EFN Stories


Radiated Tortoise © Martin Harvey-WWF Canon

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    Graduates from a workshop on rescuing radiated tortoises in Madagascar

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    Herilala with rescued turtles

Arovo ty Sokake – Protect the Turtle

Written by Antone Nuegass
Date: November 1, 2013

Down a dirt road, behind a plain concrete wall in one of Antananarivo’s non-descript neighborhoods, tortoise number 171 contentedly snacks on a lunch of tomatoes and grass in the shade of a small tree in a post-stamp sized yard. Number 171 and the other several hundred radiated and spider tortoises milling about the Turtle Survival Alliance’s (TSA) headquarters represent the front line in Madagascar’s battle to conserve its unique biodiversity and combat the illegal international trade in its most precious and endangered species.

Herilala Randriamahazo, Director of TSA’s operations in Madagascar and former EFN grantee, is reminded of the challenge he faces on an almost monthly basis, as calls come in from across the country notifying him of new confiscations—200 baby tortoises stuffed into two suitcases at the airport, 500 in a box in the back of a truck, 100 hidden in a dug-out canoe. “It used to be every 4-5 months that we got a call like that, but since the political crisis, it’s become much more common,” Randriamahazo says. Most shipments of tortoises are destined for the black market pet-trade in Asia.

Many of the tortoises that arrive at TSA headquarters are severely stressed and in poor health from their ordeal. Randriamahazo takes the youngest ones to his house where they are kept warm and carefully nurtured back to health. One recent group of 292 tortoises arrived with a mysterious illness. After weeks of correspondence with volunteer veterinarians from around the world, Randriamahazo, a biologist by training, discovered they had worms. After several weeks of medical care and the loss of several tortoises due to the illness, the healthy survivors were transferred to a larger facility in southern Madagascar dubbed “Turtle Village” (www.villagetortues.com) where they will stay until they can be released back into the wild.

The battle to save these tortoises is far from over. Reintroducing these tortoises back into their native habitat is anything but easy. A first attempt by Randriamahazo and a team of doctoral candidates in 2011 showed that many of the 159 juvenile tortoises traveled as much as 700 meters per day, often wandering back into prime poaching territory or beyond suitable habitat needed for survival. Much more research needs to be done before Randriamahazo and his team will be confident enough to try larger-scale reintroductions. For now, Randriamahazo and his team will monitor the tortoises’ movements using radio tracking devices and the help of local communities to develop future strategies to save these exquisite animals. If all goes well, current plans call for an additional 54 tortoises to be released in winter 2014.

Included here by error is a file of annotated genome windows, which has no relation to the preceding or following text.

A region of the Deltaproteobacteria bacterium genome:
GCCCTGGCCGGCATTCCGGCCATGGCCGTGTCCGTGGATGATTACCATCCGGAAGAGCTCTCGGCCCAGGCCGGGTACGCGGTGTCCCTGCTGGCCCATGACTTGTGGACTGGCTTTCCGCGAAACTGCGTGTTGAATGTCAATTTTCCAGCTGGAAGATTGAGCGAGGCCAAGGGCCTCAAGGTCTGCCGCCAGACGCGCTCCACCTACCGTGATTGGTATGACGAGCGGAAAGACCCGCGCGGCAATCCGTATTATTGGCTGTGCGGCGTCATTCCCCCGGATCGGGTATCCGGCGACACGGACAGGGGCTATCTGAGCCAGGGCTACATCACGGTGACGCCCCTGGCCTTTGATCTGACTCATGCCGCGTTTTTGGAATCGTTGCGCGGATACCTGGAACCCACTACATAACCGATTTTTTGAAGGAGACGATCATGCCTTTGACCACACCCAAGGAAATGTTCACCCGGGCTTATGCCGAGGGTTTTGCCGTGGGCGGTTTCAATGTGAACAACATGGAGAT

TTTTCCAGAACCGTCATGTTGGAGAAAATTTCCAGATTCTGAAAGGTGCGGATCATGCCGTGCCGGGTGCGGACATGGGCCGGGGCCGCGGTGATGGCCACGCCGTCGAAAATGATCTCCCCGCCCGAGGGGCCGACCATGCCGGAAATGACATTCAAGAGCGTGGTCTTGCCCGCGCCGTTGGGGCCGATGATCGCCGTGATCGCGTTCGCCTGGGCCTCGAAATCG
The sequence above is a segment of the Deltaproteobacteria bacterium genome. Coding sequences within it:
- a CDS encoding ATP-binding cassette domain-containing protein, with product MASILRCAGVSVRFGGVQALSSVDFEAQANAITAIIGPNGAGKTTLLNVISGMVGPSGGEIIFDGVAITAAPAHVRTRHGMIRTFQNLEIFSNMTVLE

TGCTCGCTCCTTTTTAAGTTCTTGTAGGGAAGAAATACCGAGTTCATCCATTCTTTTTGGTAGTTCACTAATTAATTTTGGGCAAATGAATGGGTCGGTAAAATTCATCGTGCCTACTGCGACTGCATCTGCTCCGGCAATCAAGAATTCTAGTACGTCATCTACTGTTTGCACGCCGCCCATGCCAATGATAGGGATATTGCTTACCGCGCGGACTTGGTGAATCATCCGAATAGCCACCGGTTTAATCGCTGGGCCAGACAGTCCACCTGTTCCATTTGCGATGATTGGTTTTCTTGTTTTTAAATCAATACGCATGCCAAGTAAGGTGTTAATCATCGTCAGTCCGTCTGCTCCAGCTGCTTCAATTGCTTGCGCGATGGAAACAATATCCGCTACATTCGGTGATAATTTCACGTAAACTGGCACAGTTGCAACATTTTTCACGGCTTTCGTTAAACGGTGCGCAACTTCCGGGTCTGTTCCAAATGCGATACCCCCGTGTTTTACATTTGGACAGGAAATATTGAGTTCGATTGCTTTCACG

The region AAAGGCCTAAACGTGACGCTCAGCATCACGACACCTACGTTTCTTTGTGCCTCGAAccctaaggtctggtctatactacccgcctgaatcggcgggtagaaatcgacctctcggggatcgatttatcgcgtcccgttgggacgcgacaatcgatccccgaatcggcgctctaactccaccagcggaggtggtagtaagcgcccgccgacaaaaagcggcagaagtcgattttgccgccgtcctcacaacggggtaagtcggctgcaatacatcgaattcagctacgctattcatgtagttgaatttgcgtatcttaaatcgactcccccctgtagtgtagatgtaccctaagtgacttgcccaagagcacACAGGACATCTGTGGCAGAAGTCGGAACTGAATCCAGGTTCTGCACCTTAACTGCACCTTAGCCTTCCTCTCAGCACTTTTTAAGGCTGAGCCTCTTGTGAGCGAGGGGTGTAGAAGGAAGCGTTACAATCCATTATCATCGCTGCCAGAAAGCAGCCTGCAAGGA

When TSA began operations in Madagascar in 2010 it hadn’t planned on serving as the “go-to” organization for returning confiscated tortoises to the wild, but it quickly became an imperative as the uptick in confiscations resulted in large numbers of displaced tortoises with nowhere to go. Nevertheless, when Randriamahazo is not shuttling tortoises back and forth, he is working to implement a national conservation action plan that TSA helped pass in 2011 to address the declining population of these species in the wild. To be successful, Randriamahazo spends a substantial amount of time meeting and working with the local communities to protect these tortoises in their native habitat. This is where the community engagement training he received in 2002 as an EFN professional development grant recipient really pays off. The week-long seminar by the Conservation Breeding Specialist Group of IUCN gave Randriamahazo the skills and tools he needed to successfully engage these communities in the conservation work they are jointly undertaking today. “I learned how to effectively structure and facilitate community meetings so as to achieve real consensus and community buy-in to conservation activities. You can’t just show up and expect to get results, you have to keep coming back and build a dialogue that shows them that you’re there because you’re serious about helping them to conserve the sacred tortoise,” he says.

Randriamahazo is optimistic about the future of Madagascar’s tortoises. “People want to be responsible,” he says, undaunted by the challenges ahead. “I think there will come a time when people are concerned enough about the future of these iconic species to take action to save them.” To help nudge people along, Randriamahazo delights in handing out trendy, brightly-colored wrist bands with the simple words “arovo ty sokake” – protect the turtle.